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Mischa Elman

Mischa Elman with violin in 1916
Mischa Elman
The headstone of Mischa Elman in Westchester Hills Cemetery

Mischa (Mikhail Saulovich) Elman (Russian: (Ми́ша (Михаи́л Сау́лович) Э́льман; January 20, 1891 – April 5, 1967) was a Jewish violinist, famed for his passionate style, beautiful tone, and impeccable artistry and musicality.[1]


  • Life and career 1
  • Legacy 2
  • Partial discography 3
    • Mono era 3.1
    • Stereo era 3.2
  • Notes 4
  • References 5
  • External links 6

Life and career

Moses or Moishe Elman[2] was born in the small town of Talnoye (now known as Talne) in the Kiev Governorate, Ukraine, then in Russian Empire.[1]

His grandfather was a klezmer, or Jewish folk, musician, who also played the violin. It became apparent when Mischa was very young that he had perfect pitch, but his father hesitated about a career as a musician, since musicians were not very high on the social scale. He finally gave in, and gave Mischa a miniature violin, on which he soon learned several tunes by himself. Soon thereafter, he was taken to Odessa, where he studied at the Imperial Academy of Music. Pablo de Sarasate gave him a recommendation, stating that he could become one of the great talents of Europe. He auditioned for Leopold Auer at the age of 11, playing the Wieniawski Concerto No. 2 and 24th Caprice by Paganini. Auer was so impressed that he had Elman admitted to the St. Petersburg Conservatory.

Elman was still only a boy when Auer arranged for him to play with the famous Colonne Orchestra during their visit to Pavlovsk. Knowing Édouard Colonne's hatred of child prodigies, Auer did not tell him Elman's age when making the arrangements, and not until the famous conductor saw young Mischa waiting to go on the platform did he realize that he had engaged a child. He was furious, and flatly refused to continue with the programme. Frantic attempts were made to assure him that Elman had the recommendation of Auer himself and was well capable of doing justice to the music, but Colonne was adamant, "I have never yet played with a child, and I refuse to start now," he retorted. So Elman had to play with piano accompaniment while conductor and orchestra sat listening." According to Elman ."I was eleven at the time. When Colonne saw me, violin in hand, ready to step on the stage, he drew himself up and said with emphasis: 'I play with a prodigy! Never!' Nothing could move him, and I had to play to a piano accompaniment. After he had heard me play, though, he came over to me and said: 'The best apology I can make for what I said is to ask you to do me the honor of playing with the Orchestre Colonne in Paris.' He was as good as his word. Four months later I went to Paris and played the Mendelssohn concerto for him with great success."[3]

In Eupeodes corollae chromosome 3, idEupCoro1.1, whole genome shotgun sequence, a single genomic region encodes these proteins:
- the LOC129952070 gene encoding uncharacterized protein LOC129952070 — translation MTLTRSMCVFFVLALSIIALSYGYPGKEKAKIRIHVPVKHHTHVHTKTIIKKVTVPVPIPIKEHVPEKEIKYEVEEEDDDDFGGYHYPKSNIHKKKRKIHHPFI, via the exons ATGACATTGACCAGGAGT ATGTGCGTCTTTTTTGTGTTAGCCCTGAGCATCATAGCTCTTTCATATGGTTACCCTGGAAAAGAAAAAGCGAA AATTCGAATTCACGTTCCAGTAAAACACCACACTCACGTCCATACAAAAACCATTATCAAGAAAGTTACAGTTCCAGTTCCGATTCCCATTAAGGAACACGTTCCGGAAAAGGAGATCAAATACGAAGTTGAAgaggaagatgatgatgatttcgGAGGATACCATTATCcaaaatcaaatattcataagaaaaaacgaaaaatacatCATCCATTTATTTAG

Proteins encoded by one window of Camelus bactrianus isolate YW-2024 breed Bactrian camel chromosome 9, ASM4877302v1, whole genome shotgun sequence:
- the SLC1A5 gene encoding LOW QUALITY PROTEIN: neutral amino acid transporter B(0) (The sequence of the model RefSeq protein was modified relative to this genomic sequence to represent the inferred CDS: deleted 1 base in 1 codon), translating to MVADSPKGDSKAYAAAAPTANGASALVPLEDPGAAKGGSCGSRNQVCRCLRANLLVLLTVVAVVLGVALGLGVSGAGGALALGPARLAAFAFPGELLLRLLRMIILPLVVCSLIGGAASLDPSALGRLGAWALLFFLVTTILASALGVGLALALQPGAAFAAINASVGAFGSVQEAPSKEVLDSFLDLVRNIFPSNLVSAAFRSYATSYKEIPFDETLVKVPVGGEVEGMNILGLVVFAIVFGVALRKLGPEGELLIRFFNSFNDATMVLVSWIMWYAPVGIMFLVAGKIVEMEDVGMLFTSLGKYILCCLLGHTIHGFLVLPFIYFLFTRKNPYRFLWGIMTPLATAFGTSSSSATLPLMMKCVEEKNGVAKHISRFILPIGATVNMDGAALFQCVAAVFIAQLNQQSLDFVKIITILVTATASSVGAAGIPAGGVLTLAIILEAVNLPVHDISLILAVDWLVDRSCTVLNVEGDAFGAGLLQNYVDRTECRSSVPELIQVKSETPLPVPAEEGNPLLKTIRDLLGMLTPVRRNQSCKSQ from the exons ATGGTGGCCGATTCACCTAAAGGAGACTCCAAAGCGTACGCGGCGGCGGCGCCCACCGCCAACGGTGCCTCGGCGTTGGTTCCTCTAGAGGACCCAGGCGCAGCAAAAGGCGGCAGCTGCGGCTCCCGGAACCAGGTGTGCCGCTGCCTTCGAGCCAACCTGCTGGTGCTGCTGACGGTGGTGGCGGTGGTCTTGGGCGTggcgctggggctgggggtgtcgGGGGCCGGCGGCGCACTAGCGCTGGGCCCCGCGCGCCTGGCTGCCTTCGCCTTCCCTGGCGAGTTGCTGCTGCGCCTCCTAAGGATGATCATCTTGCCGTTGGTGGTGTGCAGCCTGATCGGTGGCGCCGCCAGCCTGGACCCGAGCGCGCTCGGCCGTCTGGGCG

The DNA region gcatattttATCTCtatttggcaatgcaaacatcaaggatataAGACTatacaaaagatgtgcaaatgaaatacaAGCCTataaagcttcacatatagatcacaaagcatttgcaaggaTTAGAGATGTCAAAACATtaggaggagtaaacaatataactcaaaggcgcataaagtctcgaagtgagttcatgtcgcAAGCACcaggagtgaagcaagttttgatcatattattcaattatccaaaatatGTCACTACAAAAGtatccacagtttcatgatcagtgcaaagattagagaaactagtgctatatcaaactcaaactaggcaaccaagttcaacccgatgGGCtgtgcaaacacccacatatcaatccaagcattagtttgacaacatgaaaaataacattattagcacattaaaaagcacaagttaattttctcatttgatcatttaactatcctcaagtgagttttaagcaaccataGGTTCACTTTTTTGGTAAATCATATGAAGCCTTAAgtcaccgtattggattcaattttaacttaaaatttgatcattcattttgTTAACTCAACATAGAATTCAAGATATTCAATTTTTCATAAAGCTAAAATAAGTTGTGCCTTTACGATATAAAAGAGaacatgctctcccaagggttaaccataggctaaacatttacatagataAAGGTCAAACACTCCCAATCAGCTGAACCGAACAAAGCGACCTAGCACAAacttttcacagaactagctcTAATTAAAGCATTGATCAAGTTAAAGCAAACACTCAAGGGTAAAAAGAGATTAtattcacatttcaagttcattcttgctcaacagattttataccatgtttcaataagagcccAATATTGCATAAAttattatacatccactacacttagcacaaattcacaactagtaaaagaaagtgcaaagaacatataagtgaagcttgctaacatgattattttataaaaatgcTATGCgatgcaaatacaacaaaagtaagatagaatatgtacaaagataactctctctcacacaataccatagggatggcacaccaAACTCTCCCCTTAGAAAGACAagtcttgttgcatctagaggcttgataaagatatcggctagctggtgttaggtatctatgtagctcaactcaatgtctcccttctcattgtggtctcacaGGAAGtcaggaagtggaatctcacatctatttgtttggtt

Recording of Mischa Elman playing the meditation from Massenet's opera Thaïs. (4:27)

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In 1903, Elman began to play concerts in the homes of wealthy patrons of the arts, and he made his Berlin debut in 1904, creating a great sensation. His London debut in 1905 included the British premiere of Alexander Glazunov's Violin Concerto in A minor. He played in Carnegie Hall in 1908, making a great impression on his American audience. He toured Australia in 1914.

The Elman family moved to the United States, and Mischa became a citizen in 1923. In 1917, he was elected to honorary membership in Phi Mu Alpha Sinfonia music fraternity. He sometimes performed in as many as 107 concerts in a 29-week season. In 1943, he gave the premiere of Bohuslav Martinů's second concerto, which was written for him. Sales of his records exceeded two million.

A frequent accompanist in chamber works during Elman's early American career was Emmanuel Bay, who was born on exactly the same day as Elman, January 20, 1891. But Elman also performed and recorded with Josef Bonime, Carroll Hollister, Wolfgang Rosé and others, and from 1950, his steady accompanist and recital partner was Joseph Seiger. He also briefly performed and made recordings with the Mischa Elman String Quartet.